If there is a band that defines British pop in the 70s, it has to be 10cc. Catchy, quirky, fun, sophisticated, they crafted some of the most memorable songs of the period and influenced generations of musicians that followed in their wake.
At the heart of the band was an extraordinary array of song-writing talent, including Graham Gouldman, who brings the current line-up to the Royal Concert Hall, Glasgow, on Friday 15 March.
“10cc was perfect for me,” says Gouldman. “For all of us really. We had our own studio, we sang, we produced, we played, we did everything ourselves. That contributed to the way we worked together, it was just great chemistry,” he says of the line-up that included Eric Stewart, Kevin Godley and Lol Creme. “That’s so important, it’s something that you can’t plan. The chemistry was great because we were all quite different, we all brought something different to the table and together it worked very well.”
10cc scored three number one UK singles with Rubber Bullets, Dreadlock Holiday and the Ivor Novello Award-winning I’m Not In Love.
“Between 1972 and 1976 there was a period when I considered that God was in the band,” he continues. “It just seemed that everything we did was good. There was never a time like that and we kept it up for a long period. I’m Not In Love is quite famous for its production but there has to be a good song at the heart of it all.”
If Gouldman was known only for his contribution to 10cc, that alone would surely be enough to make him a music legend, but by the time they first hit the charts in 1972, he had already written some of the most memorable songs that shaped the soundtrack to the 60s.
He was just 18 when For Your Love became a top 3 hit for The Yardbirds in 1965. Heart Full of Soul (#2) and Evil Hearted You (#3) quickly followed, establishing Gouldman as one of the brightest young talents in a golden era for rock and pop. More hits for The Hollies and Herman’s Hermits were among a catalogue that cemented his reputation and still feature regularly on the radio today.
“Yes,” he laughs, “I hasten to say that I was very shocked to think of how many decades I’m drawing these songs from!”
After making his name as a songwriter, was there an added satisfaction in being able to perform his own songs on stage as part of 10cc?
“Oh yes! I didn’t want to be a rock and roll star, or anything like that, I just wanted to play the guitar in a band, it was a beautiful thing to do – and still is. 10cc was born in a studio making records, so it was a bit of a shock to us the first time we went out and played live, which was at the Isle of Man.”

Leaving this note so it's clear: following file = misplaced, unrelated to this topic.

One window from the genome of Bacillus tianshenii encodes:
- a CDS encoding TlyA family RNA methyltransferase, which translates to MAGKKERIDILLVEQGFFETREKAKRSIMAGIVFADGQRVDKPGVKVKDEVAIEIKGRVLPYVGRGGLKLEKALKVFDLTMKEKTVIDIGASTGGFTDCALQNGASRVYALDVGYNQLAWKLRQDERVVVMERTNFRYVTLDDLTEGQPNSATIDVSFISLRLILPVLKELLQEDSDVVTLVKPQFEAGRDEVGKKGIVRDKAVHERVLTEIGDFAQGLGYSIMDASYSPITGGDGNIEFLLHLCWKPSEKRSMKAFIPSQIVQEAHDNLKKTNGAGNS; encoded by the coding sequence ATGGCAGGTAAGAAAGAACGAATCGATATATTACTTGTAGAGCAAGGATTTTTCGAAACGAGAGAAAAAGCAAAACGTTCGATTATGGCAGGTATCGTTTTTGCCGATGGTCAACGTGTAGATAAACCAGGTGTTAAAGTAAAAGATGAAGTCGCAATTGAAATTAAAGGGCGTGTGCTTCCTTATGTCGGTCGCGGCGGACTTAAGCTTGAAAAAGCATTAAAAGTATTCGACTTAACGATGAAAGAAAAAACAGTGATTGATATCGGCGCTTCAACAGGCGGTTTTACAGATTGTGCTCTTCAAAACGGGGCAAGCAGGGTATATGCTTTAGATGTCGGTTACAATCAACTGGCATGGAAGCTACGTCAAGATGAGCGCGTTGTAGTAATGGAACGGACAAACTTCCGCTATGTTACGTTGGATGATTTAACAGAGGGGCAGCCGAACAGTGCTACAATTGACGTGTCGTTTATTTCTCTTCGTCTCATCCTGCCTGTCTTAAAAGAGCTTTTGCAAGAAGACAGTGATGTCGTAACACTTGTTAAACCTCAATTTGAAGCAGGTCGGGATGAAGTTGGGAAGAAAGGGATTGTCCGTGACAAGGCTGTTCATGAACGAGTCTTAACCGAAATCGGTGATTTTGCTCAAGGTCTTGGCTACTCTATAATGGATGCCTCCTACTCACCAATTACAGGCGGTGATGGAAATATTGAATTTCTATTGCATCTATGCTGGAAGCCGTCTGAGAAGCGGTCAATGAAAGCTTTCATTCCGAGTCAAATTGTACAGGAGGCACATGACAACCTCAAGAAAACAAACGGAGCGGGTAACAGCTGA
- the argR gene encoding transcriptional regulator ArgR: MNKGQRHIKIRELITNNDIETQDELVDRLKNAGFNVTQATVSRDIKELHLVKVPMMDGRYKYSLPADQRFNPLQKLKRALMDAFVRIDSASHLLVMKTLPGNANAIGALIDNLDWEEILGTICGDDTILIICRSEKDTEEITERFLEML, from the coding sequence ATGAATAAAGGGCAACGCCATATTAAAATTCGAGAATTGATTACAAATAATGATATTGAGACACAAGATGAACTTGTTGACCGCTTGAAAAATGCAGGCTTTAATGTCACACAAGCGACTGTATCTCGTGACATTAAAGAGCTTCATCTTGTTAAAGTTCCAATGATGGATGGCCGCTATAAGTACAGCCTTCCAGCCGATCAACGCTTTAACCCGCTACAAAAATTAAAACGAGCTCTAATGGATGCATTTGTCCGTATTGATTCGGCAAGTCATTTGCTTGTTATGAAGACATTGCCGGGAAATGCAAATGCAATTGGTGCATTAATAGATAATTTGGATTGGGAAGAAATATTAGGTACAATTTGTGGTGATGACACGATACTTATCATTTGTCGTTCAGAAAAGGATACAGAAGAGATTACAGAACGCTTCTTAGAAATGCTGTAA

“We came on stage and all of these fans were screaming and we didn’t know what to do! We were completely taken by surprise. We expected people to listen to what we’d spent hours and hours and hours working on, but they were just screaming all the time and it was odd.”
“It worked brilliantly for a long time, but for Kevin and Lol (who left the band in 1976) it became a bit of a treadmill, a constant cycle of writing, recording, rehearsing, going on the road, then starting again.”
“To me, that was everything I’d ever wanted! It was absolutely brilliant, not a problem, at all. But Kevin and Lol felt they weren’t being stimulated any more, and began work on their own album. 10cc were big enough, we could have taken a year off. We hoped they would come back when they were ready, but it didn’t happen. Eric and I carried on and we were successful but it wasn’t quite the same.”
The current line-up features Graham (bass, guitar, vocals), Rick Fenn (lead guitar, bass, vocals) and Paul Burgess (drums, percussion), who replaced Godley and Creme in the touring line up in the 70s, together with Keith Hayman (keyboards, guitars, bass, vocals) and Paul Canning (vocals, percussion, guitar, keyboards).
The set usually includes an interlude with Gouldman playing a brief selection of his earlier well-known compositions, such as Bus Stop, a huge hit for The Hollies, and which he reveals is his personal favourite.
“It was semi-autobiographical,” he adds. “Some songs are complete fiction and some a mixture of fiction and reality, with quite a lot of imagination.”
“I did used to take the bus to work every day before I became a professional writer. There is a bit of fantasy there but the bus stop was real. When I was inducted into the Rock And Roll Hall Of Fame, you have to perform one song and I chose Bus Stop.”